Charleston’s proposed Lowcountry Lowline park is already beginning to transform the spine of the peninsula, attracting development and offering the promise of a more connected city.
To realize the linear park's full potential, city officials are lobbying for a $25 million boost from the federal government. Landing that much money would relieve lingering concerns over how to pay for the popular project.
City Council members voted unanimously June 30 to approve a grant application to the U.S. Department of Transportation and should know by November if the funding is approved.
Council members and the mayor said they're eager to give the Lowline momentum.
"We've all agreed that a transformational change of the Lowline would be a great thing for our city long term," said Mayor John Tecklenburg. "How we're going to pay for it has always been the question."
The city could get $5 million in federal funding, with a $25 million cap, for every $1 million of local money raised, according to a letter sent to the mayor by Tom Bradford, board chairman of Friends of the Lowline, a nonprofit that's partnered with the city on the project. Fully funded, the grant and local match would net $30 million toward the project.
Bradford promised to work with the city on raising local money to meet the federal government's mandated match.
The project has seen significant support since the city and nonprofit partnered in 2017 to buy about 1½ miles of unused railroad track and adjacent land from Virginia-based transportation company Norfolk Southern Corp. for $4.84 million.
But the Lowline hasn't been without some controversy.
Earlier this year, several council members, led by Keith Waring, who represents part of West Ashley, raised concerns over the nonprofit's role in the project and a perceived lack of transparency.
The council voted unanimously April 13 to give $250,000 in city money to help the group design, engineer and plan for the proposed park.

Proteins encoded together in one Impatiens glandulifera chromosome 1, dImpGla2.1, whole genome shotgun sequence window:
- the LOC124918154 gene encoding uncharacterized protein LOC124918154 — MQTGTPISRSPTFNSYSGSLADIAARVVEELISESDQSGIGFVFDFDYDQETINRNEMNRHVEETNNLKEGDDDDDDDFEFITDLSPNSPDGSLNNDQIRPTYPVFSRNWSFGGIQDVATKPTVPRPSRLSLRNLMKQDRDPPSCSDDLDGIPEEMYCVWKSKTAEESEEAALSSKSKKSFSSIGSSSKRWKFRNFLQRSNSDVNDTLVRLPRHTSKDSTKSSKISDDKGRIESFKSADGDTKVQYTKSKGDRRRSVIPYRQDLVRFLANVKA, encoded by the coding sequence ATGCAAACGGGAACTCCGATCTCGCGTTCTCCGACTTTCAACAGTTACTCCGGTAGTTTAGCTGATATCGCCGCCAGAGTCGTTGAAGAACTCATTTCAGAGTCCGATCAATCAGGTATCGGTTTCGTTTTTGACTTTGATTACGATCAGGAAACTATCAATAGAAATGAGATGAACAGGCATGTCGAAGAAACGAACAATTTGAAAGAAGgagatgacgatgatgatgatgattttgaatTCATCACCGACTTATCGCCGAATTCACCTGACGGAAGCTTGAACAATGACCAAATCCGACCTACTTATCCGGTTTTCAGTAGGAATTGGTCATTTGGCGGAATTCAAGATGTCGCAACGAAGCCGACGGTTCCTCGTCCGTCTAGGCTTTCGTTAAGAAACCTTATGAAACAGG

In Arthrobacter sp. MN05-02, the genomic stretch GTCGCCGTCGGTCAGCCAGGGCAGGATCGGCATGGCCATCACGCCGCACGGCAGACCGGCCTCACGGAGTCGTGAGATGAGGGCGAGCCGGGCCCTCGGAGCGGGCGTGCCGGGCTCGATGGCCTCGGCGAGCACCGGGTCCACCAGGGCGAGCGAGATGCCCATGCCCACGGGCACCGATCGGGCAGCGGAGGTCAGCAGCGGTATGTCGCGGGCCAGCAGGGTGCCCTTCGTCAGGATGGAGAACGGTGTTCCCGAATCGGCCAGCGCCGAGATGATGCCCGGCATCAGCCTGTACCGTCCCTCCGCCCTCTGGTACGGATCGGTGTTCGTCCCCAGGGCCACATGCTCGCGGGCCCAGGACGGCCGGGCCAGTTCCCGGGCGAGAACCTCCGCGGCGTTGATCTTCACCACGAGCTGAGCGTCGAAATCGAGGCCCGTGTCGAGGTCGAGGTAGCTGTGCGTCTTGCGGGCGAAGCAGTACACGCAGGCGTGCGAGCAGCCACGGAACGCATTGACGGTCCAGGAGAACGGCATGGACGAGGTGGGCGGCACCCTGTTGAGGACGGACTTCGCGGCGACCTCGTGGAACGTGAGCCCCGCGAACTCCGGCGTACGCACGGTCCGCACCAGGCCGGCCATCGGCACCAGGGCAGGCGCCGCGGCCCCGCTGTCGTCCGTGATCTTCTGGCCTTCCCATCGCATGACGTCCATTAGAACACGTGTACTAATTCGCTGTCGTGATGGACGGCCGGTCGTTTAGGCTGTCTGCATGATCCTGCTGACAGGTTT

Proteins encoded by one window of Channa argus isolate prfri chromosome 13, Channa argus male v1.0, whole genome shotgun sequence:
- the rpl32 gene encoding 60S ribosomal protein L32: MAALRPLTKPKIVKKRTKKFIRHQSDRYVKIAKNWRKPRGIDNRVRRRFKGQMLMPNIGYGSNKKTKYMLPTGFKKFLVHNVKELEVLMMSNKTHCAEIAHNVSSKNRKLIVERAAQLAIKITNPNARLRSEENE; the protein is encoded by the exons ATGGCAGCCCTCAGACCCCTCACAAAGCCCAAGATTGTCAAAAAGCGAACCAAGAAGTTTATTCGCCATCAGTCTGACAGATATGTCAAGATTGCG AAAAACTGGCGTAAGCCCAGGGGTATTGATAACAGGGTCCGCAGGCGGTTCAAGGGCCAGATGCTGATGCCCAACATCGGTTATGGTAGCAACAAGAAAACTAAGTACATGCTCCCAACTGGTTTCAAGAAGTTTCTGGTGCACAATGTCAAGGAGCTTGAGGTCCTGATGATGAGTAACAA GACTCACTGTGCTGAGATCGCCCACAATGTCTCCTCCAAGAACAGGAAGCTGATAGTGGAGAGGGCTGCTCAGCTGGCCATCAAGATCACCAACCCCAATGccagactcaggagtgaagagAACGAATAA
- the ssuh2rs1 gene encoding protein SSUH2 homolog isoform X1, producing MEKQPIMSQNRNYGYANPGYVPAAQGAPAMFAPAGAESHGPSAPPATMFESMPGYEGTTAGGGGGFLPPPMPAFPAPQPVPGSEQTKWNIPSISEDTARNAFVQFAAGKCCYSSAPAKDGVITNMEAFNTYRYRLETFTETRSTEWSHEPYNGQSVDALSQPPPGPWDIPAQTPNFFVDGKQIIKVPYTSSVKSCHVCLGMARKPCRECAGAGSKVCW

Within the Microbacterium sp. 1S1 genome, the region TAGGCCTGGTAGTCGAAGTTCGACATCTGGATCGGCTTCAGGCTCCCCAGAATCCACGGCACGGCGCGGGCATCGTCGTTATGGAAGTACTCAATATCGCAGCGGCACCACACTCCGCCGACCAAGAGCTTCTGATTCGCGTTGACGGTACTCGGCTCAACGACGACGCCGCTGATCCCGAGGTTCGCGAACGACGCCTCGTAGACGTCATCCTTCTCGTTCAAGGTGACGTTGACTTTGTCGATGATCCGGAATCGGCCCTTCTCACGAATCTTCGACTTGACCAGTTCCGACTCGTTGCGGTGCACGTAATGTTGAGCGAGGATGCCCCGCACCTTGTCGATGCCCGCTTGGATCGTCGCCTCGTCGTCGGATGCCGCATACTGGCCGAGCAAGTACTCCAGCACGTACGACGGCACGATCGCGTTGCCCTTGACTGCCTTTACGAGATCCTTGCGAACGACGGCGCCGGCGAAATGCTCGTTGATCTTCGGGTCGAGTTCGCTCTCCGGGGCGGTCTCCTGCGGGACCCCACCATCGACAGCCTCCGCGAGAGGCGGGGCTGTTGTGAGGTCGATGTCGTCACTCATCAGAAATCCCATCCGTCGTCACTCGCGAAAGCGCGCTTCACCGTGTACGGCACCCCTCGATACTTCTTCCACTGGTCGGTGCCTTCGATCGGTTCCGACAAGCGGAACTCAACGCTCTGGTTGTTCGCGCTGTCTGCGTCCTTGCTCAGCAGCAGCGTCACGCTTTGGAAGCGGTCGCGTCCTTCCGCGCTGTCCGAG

At the time, Waring questioned why the planning, engineering and procurement for the Lowline wasn't being done by city employees. He advocated for increased transparency if the city sends more money to The Friends of the Lowline in the future.
About a month earlier, the councilman also said he worried using city money on the park would limit or delay spending on stormwater fixes in lower-income communities on the East Side, where floodwaters can swamp cars and creep up to people’s doorsteps.
Waring brought up similar concerns at the June 30 meeting, saying he was in support of submitting the application as long as the mayor could ensure the city would oversee the project and eventual bidding process.
"We will manage the project," Tecklenburg said. "That’s a yes."
Councilman Ross Appel said the Lowline project is already bringing in hundreds of millions of dollars in new investment into the Charleston peninsula.
"We get a $25 million grant from the federal government ... you will see the development along the Lowline skyrocket, which will in turn cause the (tax increment financing) to skyrocket, which will mean we'll have more money for affordable housing, more money for stormwater projects, freeing up money for West Ashley," Appel said. "Very excited about this project. Could not support it more."
The TIF district would use property tax revenue generated by development in the area to fund public projects, such as drainage and road work, on the East Side.
The linear park, which is expected to cover 1.7 miles as it cuts under the overpasses for Interstate 26, has been a priority in Charleston for years. Once complete, the Lowline will follow an old railroad bed that runs through the middle of the peninsula.
In early 2020, members of the Friends of the Lowline met with city officials to lay out their vision.
Plans included a walking path, bike path, concession stands, seating areas, green space and a pavilion, according to renderings presented to council members in February 2020.
Further details, including the park's conceptual master plan and a full set of renderings, are available on the Friends of the Lowline website: lowcountrylowline.org.
The project draws inspiration from New York City's High Line park, which developed from one of Manhattan's elevated railroad tracks.